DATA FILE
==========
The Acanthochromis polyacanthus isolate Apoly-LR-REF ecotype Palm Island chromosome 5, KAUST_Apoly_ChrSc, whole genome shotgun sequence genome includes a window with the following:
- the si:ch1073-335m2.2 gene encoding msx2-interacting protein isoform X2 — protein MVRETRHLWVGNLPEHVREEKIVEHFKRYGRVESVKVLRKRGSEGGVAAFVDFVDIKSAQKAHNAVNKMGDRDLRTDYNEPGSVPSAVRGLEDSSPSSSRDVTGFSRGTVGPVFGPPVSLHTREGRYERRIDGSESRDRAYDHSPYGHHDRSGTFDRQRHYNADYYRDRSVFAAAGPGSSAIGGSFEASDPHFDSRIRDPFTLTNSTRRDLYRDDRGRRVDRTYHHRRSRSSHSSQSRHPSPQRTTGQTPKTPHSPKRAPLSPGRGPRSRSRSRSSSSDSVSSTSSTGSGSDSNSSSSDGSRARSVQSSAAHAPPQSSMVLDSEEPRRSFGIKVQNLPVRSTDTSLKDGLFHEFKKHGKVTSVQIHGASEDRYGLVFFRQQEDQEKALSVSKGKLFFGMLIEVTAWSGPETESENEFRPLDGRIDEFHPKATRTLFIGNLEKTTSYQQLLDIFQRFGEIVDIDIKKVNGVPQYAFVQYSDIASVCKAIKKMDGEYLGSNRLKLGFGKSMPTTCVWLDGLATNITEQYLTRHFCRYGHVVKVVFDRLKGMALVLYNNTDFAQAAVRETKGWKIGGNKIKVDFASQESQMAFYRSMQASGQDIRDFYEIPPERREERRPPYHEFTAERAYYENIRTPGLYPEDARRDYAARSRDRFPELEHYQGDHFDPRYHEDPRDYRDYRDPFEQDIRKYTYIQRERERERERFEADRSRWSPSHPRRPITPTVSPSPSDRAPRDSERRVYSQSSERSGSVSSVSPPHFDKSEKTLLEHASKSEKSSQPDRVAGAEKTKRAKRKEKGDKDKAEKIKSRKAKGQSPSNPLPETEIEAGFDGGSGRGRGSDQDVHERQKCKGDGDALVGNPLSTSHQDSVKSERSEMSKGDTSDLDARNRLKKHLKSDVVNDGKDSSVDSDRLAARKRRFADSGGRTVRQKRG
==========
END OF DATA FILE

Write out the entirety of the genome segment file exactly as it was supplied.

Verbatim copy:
The Acanthochromis polyacanthus isolate Apoly-LR-REF ecotype Palm Island chromosome 5, KAUST_Apoly_ChrSc, whole genome shotgun sequence genome includes a window with the following:
- the si:ch1073-335m2.2 gene encoding msx2-interacting protein isoform X2 — protein MVRETRHLWVGNLPEHVREEKIVEHFKRYGRVESVKVLRKRGSEGGVAAFVDFVDIKSAQKAHNAVNKMGDRDLRTDYNEPGSVPSAVRGLEDSSPSSSRDVTGFSRGTVGPVFGPPVSLHTREGRYERRIDGSESRDRAYDHSPYGHHDRSGTFDRQRHYNADYYRDRSVFAAAGPGSSAIGGSFEASDPHFDSRIRDPFTLTNSTRRDLYRDDRGRRVDRTYHHRRSRSSHSSQSRHPSPQRTTGQTPKTPHSPKRAPLSPGRGPRSRSRSRSSSSDSVSSTSSTGSGSDSNSSSSDGSRARSVQSSAAHAPPQSSMVLDSEEPRRSFGIKVQNLPVRSTDTSLKDGLFHEFKKHGKVTSVQIHGASEDRYGLVFFRQQEDQEKALSVSKGKLFFGMLIEVTAWSGPETESENEFRPLDGRIDEFHPKATRTLFIGNLEKTTSYQQLLDIFQRFGEIVDIDIKKVNGVPQYAFVQYSDIASVCKAIKKMDGEYLGSNRLKLGFGKSMPTTCVWLDGLATNITEQYLTRHFCRYGHVVKVVFDRLKGMALVLYNNTDFAQAAVRETKGWKIGGNKIKVDFASQESQMAFYRSMQASGQDIRDFYEIPPERREERRPPYHEFTAERAYYENIRTPGLYPEDARRDYAARSRDRFPELEHYQGDHFDPRYHEDPRDYRDYRDPFEQDIRKYTYIQRERERERERFEADRSRWSPSHPRRPITPTVSPSPSDRAPRDSERRVYSQSSERSGSVSSVSPPHFDKSEKTLLEHASKSEKSSQPDRVAGAEKTKRAKRKEKGDKDKAEKIKSRKAKGQSPSNPLPETEIEAGFDGGSGRGRGSDQDVHERQKCKGDGDALVGNPLSTSHQDSVKSERSEMSKGDTSDLDARNRLKKHLKSDVVNDGKDSSVDSDRLAARKRRFADSGGRTVRQKRG